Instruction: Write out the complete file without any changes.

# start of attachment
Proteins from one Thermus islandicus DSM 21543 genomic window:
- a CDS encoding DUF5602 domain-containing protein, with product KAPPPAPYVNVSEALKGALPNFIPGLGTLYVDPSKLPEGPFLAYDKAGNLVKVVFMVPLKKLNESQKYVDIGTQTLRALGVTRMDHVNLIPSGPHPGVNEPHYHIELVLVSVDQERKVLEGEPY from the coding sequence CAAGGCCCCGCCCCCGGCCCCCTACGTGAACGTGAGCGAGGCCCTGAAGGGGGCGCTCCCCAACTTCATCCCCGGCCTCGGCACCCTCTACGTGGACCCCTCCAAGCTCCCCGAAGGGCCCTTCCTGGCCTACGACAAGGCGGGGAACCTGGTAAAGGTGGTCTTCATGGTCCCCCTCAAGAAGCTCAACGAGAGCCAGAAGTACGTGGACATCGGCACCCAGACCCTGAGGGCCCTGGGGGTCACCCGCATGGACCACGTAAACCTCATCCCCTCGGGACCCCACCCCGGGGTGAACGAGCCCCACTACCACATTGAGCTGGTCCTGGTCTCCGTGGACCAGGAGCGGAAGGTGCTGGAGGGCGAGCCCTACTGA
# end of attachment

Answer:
Proteins from one Thermus islandicus DSM 21543 genomic window:
- a CDS encoding DUF5602 domain-containing protein, with product KAPPPAPYVNVSEALKGALPNFIPGLGTLYVDPSKLPEGPFLAYDKAGNLVKVVFMVPLKKLNESQKYVDIGTQTLRALGVTRMDHVNLIPSGPHPGVNEPHYHIELVLVSVDQERKVLEGEPY from the coding sequence CAAGGCCCCGCCCCCGGCCCCCTACGTGAACGTGAGCGAGGCCCTGAAGGGGGCGCTCCCCAACTTCATCCCCGGCCTCGGCACCCTCTACGTGGACCCCTCCAAGCTCCCCGAAGGGCCCTTCCTGGCCTACGACAAGGCGGGGAACCTGGTAAAGGTGGTCTTCATGGTCCCCCTCAAGAAGCTCAACGAGAGCCAGAAGTACGTGGACATCGGCACCCAGACCCTGAGGGCCCTGGGGGTCACCCGCATGGACCACGTAAACCTCATCCCCTCGGGACCCCACCCCGGGGTGAACGAGCCCCACTACCACATTGAGCTGGTCCTGGTCTCCGTGGACCAGGAGCGGAAGGTGCTGGAGGGCGAGCCCTACTGA